Championed by foragers and chefs, seaweed is the South West superfood that’s having a major moment. Catherine Jones checks out the vegetable du jour
When Jamie Oliver revealed that his two stone weight loss this summer was due in part to sleep and seaweed – he called it a “dynamite” vegetable – everyone started to sit up and take notice of this seashore plant. Surrounded by our fabulous coastline, the South West is perfectly placed to lead a cooking revival of this plentiful, yet incredibly nutrient rich, seashore flora.
They may take some getting used to, but with dedicated folks like Caroline Warwick-Evans and Tim van Berkel of The Cornish Seaweed Company encouraging us to start eating and cooking with local seaweeds, and celeb chefs like Nathan Outlaw serving them in their restaurants, it’s never been easier to take the plunge and experiment.
Caroline Warwick-Evans, a renewable energy expert, and Tim van Berkel a conservationist, had both worked around the world in various roles before deciding to set up The Cornish Seaweed Company. Because of their passion for the environment, they provide sustainably harvested, local seaweeds. ‘Most seaweed for sale in the UK has travelled thousands of kilometres to reach your local supermarket, often all the way from China,’ says Tim. ‘Seaweed has the highest number of vitamins, minerals and trace elements of any food group,’ he continues. Pick up Cornish Seaweed’s dried seaweed across the South West and online.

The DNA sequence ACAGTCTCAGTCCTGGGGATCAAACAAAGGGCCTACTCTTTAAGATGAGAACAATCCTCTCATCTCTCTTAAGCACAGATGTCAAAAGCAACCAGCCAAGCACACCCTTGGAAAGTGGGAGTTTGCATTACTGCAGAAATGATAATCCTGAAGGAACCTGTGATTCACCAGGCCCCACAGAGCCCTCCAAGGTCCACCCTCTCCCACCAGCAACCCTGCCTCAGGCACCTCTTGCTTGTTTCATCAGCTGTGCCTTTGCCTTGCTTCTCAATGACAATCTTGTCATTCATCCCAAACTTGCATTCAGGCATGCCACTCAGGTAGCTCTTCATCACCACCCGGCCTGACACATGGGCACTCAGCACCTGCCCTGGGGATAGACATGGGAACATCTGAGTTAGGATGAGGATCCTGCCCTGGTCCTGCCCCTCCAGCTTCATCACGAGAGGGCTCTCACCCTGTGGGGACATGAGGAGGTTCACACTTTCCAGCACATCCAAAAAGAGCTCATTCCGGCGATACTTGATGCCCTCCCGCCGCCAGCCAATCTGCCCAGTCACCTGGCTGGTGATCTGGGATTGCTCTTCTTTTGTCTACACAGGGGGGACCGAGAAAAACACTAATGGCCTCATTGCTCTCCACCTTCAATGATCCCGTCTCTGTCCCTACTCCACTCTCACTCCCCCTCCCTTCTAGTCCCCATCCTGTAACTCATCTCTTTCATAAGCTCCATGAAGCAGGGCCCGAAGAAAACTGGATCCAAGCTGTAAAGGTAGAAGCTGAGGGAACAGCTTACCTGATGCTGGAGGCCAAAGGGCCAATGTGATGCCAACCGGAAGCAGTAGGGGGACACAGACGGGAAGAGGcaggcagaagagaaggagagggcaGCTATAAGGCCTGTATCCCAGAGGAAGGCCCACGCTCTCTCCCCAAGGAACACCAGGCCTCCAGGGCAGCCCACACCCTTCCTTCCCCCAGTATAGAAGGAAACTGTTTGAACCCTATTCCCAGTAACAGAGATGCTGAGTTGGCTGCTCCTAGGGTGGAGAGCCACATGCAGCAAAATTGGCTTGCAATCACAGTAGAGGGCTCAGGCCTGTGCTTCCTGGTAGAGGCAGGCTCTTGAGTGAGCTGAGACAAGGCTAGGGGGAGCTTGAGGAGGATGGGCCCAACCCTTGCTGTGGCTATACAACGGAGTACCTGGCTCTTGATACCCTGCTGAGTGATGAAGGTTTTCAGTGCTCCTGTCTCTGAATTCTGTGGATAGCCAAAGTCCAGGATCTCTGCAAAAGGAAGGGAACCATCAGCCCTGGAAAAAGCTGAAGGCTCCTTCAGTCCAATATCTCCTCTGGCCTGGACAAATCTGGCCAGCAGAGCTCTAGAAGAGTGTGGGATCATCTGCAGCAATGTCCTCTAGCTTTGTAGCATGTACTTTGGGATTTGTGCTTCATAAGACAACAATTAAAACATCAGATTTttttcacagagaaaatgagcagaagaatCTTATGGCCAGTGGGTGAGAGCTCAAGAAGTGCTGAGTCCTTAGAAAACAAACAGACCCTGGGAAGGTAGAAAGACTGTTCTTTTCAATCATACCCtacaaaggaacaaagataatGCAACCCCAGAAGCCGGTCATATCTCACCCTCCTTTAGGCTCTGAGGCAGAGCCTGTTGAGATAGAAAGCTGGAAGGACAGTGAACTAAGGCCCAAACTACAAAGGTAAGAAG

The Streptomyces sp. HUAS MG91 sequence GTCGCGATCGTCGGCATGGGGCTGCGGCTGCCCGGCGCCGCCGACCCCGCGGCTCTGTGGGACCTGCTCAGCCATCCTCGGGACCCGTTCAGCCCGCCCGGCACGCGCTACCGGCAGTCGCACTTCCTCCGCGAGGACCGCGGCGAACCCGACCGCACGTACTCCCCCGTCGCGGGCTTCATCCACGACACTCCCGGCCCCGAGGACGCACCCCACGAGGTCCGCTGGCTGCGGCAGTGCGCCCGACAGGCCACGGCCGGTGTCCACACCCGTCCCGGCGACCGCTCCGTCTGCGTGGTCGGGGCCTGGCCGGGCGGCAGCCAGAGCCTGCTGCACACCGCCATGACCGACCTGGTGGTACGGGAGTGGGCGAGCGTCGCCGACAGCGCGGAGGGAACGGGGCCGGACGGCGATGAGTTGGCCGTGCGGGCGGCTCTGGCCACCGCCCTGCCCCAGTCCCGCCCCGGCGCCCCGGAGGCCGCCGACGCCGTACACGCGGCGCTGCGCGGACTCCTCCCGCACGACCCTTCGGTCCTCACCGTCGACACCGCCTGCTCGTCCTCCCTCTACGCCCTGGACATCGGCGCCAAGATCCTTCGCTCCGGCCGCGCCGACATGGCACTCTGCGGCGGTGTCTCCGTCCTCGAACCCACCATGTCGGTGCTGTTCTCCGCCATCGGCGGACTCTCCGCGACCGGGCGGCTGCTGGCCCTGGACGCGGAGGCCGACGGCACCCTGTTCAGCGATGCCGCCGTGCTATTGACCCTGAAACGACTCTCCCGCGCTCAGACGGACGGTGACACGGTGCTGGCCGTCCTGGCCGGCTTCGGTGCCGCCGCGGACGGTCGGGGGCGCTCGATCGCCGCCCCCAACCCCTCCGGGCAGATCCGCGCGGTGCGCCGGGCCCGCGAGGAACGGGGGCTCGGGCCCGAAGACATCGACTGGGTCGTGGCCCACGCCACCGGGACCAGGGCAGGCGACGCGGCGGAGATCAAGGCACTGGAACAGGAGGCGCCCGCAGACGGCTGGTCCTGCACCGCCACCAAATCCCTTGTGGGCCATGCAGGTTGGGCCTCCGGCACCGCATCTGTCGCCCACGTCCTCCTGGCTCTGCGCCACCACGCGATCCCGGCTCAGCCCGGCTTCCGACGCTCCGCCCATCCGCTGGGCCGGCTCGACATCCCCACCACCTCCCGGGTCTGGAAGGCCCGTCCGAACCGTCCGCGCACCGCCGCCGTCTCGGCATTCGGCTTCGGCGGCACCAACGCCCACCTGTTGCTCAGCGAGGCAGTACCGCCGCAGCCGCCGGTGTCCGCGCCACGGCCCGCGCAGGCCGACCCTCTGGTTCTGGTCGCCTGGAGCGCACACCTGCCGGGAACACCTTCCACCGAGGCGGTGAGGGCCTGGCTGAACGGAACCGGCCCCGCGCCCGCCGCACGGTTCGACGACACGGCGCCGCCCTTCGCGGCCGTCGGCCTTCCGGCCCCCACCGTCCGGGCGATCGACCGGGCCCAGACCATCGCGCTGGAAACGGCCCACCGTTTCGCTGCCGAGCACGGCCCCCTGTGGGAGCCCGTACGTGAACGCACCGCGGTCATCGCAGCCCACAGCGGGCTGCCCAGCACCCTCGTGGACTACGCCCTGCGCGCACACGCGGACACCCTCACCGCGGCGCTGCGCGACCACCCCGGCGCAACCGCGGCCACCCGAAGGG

Seaweed need to know
- Adding a strip of kelp to soups and stews breaks down the enzymes in pulses faster.
- Due to its high iodine content, raw kelp should be eaten sparingly, as it can cause heart palpitations.
- Giant kelp can grow as tall as Big Ben.
- Sea spaghetti contains the highest sodium of all seaweed, and as a pasta replacer it’s best combined with courgette.
I say laver, you say laaver
Laver is most famously known as nori and used to make sushi. Washed many times over, then boiled for hours, the resulting glutinous mass is called laverbread in Wales, where it’s traditionally mixed with oatmeal then fried in bacon fat. In their book From Bath Chaps to Bara Brith, the Taste of South West Britain, Laura Mason and Catherine Brown found reference to laver being gathered and prepared in Braunton in north Devon in 1797 before being packed in earthenware pots and transported to London from Watchet in Somerset.
Laver fan and food features editor Catherine Jones says, ‘We’ve always called it laver here in north Devon, never laverbread (pronounced “laaverbread”). You can pick it up from Butchers’ Row and in the Pannier Market in Barnstaple during months with an “r” in them. I heat it up, mix it with plenty of malt vinegar and eat it with sausages, mashed potato and fried bread. It’s a bit of an acquired taste!’